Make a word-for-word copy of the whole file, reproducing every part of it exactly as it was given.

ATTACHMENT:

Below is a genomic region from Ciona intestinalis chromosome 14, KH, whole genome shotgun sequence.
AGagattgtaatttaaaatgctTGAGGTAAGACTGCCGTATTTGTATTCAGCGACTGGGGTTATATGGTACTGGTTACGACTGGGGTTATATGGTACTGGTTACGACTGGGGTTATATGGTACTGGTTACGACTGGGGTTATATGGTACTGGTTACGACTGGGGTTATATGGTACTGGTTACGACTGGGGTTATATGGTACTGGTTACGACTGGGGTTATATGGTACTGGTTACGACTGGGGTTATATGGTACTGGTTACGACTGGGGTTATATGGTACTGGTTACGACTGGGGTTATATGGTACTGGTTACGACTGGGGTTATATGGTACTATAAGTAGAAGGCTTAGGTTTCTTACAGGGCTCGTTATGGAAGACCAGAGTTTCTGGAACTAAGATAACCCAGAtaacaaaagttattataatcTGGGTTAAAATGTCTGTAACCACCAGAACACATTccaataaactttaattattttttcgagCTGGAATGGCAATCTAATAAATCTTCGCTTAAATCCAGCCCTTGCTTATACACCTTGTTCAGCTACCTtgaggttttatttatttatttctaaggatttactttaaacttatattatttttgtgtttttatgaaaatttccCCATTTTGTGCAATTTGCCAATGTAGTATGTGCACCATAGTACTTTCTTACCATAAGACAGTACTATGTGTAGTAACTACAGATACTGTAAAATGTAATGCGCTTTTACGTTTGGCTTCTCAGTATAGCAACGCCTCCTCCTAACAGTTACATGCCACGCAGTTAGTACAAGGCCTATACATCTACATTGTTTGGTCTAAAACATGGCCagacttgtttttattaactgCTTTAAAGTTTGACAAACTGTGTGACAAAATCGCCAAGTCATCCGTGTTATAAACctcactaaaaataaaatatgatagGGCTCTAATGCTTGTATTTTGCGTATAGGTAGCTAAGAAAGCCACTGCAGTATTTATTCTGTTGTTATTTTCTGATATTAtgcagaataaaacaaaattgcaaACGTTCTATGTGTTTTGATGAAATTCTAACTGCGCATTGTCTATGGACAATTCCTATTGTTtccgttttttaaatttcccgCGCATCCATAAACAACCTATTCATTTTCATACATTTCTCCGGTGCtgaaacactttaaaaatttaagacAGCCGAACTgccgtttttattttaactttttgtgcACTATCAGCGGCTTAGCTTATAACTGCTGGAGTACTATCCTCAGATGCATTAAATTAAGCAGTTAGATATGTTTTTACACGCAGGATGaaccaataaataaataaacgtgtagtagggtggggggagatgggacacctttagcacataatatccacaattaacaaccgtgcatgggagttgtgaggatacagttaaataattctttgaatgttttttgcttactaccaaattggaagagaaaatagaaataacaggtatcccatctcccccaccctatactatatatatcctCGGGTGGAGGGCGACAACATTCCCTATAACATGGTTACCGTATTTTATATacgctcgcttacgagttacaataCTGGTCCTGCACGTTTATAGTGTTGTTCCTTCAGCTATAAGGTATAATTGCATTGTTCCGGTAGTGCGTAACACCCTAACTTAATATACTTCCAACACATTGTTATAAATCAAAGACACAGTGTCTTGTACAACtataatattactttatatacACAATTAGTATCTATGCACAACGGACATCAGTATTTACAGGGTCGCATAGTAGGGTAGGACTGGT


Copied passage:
Below is a genomic region from Ciona intestinalis chromosome 14, KH, whole genome shotgun sequence.
AGagattgtaatttaaaatgctTGAGGTAAGACTGCCGTATTTGTATTCAGCGACTGGGGTTATATGGTACTGGTTACGACTGGGGTTATATGGTACTGGTTACGACTGGGGTTATATGGTACTGGTTACGACTGGGGTTATATGGTACTGGTTACGACTGGGGTTATATGGTACTGGTTACGACTGGGGTTATATGGTACTGGTTACGACTGGGGTTATATGGTACTGGTTACGACTGGGGTTATATGGTACTGGTTACGACTGGGGTTATATGGTACTGGTTACGACTGGGGTTATATGGTACTGGTTACGACTGGGGTTATATGGTACTATAAGTAGAAGGCTTAGGTTTCTTACAGGGCTCGTTATGGAAGACCAGAGTTTCTGGAACTAAGATAACCCAGAtaacaaaagttattataatcTGGGTTAAAATGTCTGTAACCACCAGAACACATTccaataaactttaattattttttcgagCTGGAATGGCAATCTAATAAATCTTCGCTTAAATCCAGCCCTTGCTTATACACCTTGTTCAGCTACCTtgaggttttatttatttatttctaaggatttactttaaacttatattatttttgtgtttttatgaaaatttccCCATTTTGTGCAATTTGCCAATGTAGTATGTGCACCATAGTACTTTCTTACCATAAGACAGTACTATGTGTAGTAACTACAGATACTGTAAAATGTAATGCGCTTTTACGTTTGGCTTCTCAGTATAGCAACGCCTCCTCCTAACAGTTACATGCCACGCAGTTAGTACAAGGCCTATACATCTACATTGTTTGGTCTAAAACATGGCCagacttgtttttattaactgCTTTAAAGTTTGACAAACTGTGTGACAAAATCGCCAAGTCATCCGTGTTATAAACctcactaaaaataaaatatgatagGGCTCTAATGCTTGTATTTTGCGTATAGGTAGCTAAGAAAGCCACTGCAGTATTTATTCTGTTGTTATTTTCTGATATTAtgcagaataaaacaaaattgcaaACGTTCTATGTGTTTTGATGAAATTCTAACTGCGCATTGTCTATGGACAATTCCTATTGTTtccgttttttaaatttcccgCGCATCCATAAACAACCTATTCATTTTCATACATTTCTCCGGTGCtgaaacactttaaaaatttaagacAGCCGAACTgccgtttttattttaactttttgtgcACTATCAGCGGCTTAGCTTATAACTGCTGGAGTACTATCCTCAGATGCATTAAATTAAGCAGTTAGATATGTTTTTACACGCAGGATGaaccaataaataaataaacgtgtagtagggtggggggagatgggacacctttagcacataatatccacaattaacaaccgtgcatgggagttgtgaggatacagttaaataattctttgaatgttttttgcttactaccaaattggaagagaaaatagaaataacaggtatcccatctcccccaccctatactatatatatcctCGGGTGGAGGGCGACAACATTCCCTATAACATGGTTACCGTATTTTATATacgctcgcttacgagttacaataCTGGTCCTGCACGTTTATAGTGTTGTTCCTTCAGCTATAAGGTATAATTGCATTGTTCCGGTAGTGCGTAACACCCTAACTTAATATACTTCCAACACATTGTTATAAATCAAAGACACAGTGTCTTGTACAACtataatattactttatatacACAATTAGTATCTATGCACAACGGACATCAGTATTTACAGGGTCGCATAGTAGGGTAGGACTGGT